Yogi may not get enough credit for his handling of pitchers. Ford was the only Hall of Fame pitcher he caught, but Berra’s handling of their pretty-good pitchers resulted in a dynasty that remains unmatched. He called most of the pitches for 20-win seasons by Vic Raschi (3 years in a row), Eddie Lopat, Reynolds, Bob Grim and Bob Turley, plus the best seasons of several other pitchers who never reached the 20-win level.

Managing career

Yogi was only a manager for five full seasons and parts of two others, always in New York. But he’s still one of only a few managers to lead teams from both leagues to the World Series. He replaced Ralph Houk (his former backup catcher) as Yankee manager in 1964 and led the Yankees to their fifth straight World Series. They lost a seven-game classic to the St. Louis Cardinals.

After that year, Yogi went to the Mets as a player-coach (under his old Yankee manager, Casey Stengel), playing his last four games in 1965 but moving mostly into coaching. (He played enough, though, to win the catcher spot on my all-time team of players for both the Yankees and Mets.) He won his 11th ring as a Mets coach in 1969 under his old Dodger rival, Gil Hodges.

After Hodges died in 1972, Berra took over as manager. He led the Mets back to the 1973 World Series, losing (again in seven games) to the Oakland A’s.

He returned to the Yankees as a manager in 1984, and I was looking forward to seeing him at Royals Stadium when I moved to Kansas City in 1985. But George Steinbrenner fired him early in the season with a 6-10 recored, before the Yankees played in Kansas City.

His record as a manager was 484-444, with winning records in five of his seven full or partial seasons.

Yogi the character

The Yogi BookYogi the player would get his due today, but it’s Yogi the character that I (and most baseball fans, I bet) am remembering most fondly today.

My boys learned early that we didn’t leave the ballpark, even in a blowout. Countless times, I quoted Yogi to them: “It ain’t over till it’s over.” It’s truly illustrative of Yogi’s humor. He got misportrayed as mangling the English language and somehow hiding pearls of wisdom in dumb things he said, but I think he was clever and funny and used the language artfully, if not always skillfully. That saying, one of a lifelong string of Yogi quotes, shows: Baseball has no clock. So there’s no point at which you can say the game is over until the final out has been recorded. What better (and more clever) way to say that than “It ain’t over till it’s over“? And my sons, all born a decade or more after Yogi died retired, knew we didn’t leave the ballpark until it was over.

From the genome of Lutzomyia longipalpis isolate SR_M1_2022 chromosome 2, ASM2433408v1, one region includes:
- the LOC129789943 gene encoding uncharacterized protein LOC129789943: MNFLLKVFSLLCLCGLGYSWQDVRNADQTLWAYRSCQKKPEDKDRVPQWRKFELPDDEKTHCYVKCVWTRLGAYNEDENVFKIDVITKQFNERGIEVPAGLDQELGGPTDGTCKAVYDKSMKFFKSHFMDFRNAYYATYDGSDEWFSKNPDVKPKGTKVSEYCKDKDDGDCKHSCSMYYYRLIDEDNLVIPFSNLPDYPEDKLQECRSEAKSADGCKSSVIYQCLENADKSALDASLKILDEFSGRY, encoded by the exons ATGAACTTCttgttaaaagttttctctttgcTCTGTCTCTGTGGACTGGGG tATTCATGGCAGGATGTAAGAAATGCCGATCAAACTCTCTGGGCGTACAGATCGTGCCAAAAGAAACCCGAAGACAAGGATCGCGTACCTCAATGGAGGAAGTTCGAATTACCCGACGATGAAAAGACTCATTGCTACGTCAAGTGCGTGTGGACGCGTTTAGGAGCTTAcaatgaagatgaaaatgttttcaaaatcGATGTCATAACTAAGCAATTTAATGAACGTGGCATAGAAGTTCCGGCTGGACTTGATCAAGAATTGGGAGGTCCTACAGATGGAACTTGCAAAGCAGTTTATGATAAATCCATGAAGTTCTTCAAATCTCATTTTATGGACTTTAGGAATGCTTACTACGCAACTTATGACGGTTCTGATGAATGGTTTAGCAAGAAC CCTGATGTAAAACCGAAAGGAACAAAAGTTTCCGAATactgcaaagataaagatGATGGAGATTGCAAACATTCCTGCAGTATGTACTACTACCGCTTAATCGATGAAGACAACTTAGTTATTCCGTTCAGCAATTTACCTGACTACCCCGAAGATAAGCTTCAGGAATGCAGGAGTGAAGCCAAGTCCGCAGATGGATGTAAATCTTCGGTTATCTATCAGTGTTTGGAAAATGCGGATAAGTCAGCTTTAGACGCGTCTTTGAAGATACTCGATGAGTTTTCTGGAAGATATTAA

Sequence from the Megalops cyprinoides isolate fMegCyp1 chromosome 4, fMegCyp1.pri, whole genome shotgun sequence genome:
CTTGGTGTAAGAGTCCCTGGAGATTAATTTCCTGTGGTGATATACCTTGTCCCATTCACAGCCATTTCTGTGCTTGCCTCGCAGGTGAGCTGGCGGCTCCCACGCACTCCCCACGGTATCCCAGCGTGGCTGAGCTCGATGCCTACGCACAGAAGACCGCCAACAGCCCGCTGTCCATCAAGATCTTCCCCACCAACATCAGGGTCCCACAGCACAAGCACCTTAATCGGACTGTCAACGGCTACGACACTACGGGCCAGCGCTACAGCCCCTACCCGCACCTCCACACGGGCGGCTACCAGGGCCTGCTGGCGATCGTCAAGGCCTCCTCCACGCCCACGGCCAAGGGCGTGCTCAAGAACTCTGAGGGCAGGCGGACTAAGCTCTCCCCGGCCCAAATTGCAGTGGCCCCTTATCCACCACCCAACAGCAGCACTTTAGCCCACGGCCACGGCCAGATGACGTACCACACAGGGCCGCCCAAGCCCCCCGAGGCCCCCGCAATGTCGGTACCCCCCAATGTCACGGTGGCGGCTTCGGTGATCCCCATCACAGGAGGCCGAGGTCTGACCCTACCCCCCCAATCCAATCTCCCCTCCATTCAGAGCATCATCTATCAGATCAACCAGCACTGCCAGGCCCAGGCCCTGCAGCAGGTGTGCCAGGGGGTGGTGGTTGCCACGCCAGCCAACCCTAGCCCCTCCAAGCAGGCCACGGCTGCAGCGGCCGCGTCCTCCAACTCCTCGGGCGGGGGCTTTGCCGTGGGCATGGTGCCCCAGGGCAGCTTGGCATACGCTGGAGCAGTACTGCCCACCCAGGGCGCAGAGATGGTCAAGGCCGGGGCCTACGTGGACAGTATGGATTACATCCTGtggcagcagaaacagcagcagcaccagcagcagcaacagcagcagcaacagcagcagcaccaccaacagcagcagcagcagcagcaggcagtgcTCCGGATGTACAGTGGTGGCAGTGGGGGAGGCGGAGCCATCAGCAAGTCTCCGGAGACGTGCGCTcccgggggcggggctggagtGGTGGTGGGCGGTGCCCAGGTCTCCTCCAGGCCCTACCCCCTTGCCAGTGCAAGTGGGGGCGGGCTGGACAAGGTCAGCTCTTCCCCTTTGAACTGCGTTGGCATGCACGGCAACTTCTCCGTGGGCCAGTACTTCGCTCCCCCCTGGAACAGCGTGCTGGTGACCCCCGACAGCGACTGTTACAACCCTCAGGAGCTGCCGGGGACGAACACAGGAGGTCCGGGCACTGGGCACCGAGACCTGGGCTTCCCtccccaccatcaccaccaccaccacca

Driving Mr. Yogi(Like many Yogi-isms, that one might have been apocryphal or exaggerated, but they all stuck, whether he said them or not, and sounded like he could have said them.)

Yogi’s late-in-life friendship with Ron Guidry, his spring-training driver when Berra could no longer drive, was another example of his character and class. Yogi could afford cabs or a professional driver, but instead, he deepened his relationship with a Yankee of a younger generation. What other ballplayer’s relationship with a driver would be worth a whole book? (Don’t worry, I’m not going to start a rant about why Guidry belongs in the Hall of Fame. I think links to earlier rants should suffice.)

My Yogi autographs

A ball signed by lots of Yankees, including

A ball signed by lots of Yankees, including “Larry Berra.” The other signatures visible here are Robert “Bob” Cerv and Irv Noren.

I used to have two autographs from Yogi Berra. But only one said “Yogi.” That’s the ball at the top of this post, the faint signature barely still visible. I think Mimi gave that to me for a birthday or Christmas present years ago. The second autograph was on one of two balls Mimi’s Aunt Marie presented to my sons when we visited their home in New Jersey in 1989. We had just been to Cooperstown for the Hall of Fame inductions (Bench was one of the inductees), and the boys were pretty excited and talking lots of baseball. So Mimi’s aunt decided they were the right relatives to receive a couple family treasures she had kept for years in a closet or drawer. She brought us two baseballs, wrapped in cellophane, that her late husband used to take to Yankee Stadium to seek autographs. I was delighted to see so many names of Yankees from the early 1950s. One that especially stood out was “Larry Berra.” Yogi’s given name was Lawrence Peter Berra, and apparently early in his career, before everyone knew him as Yogi, he was signing “Larry.”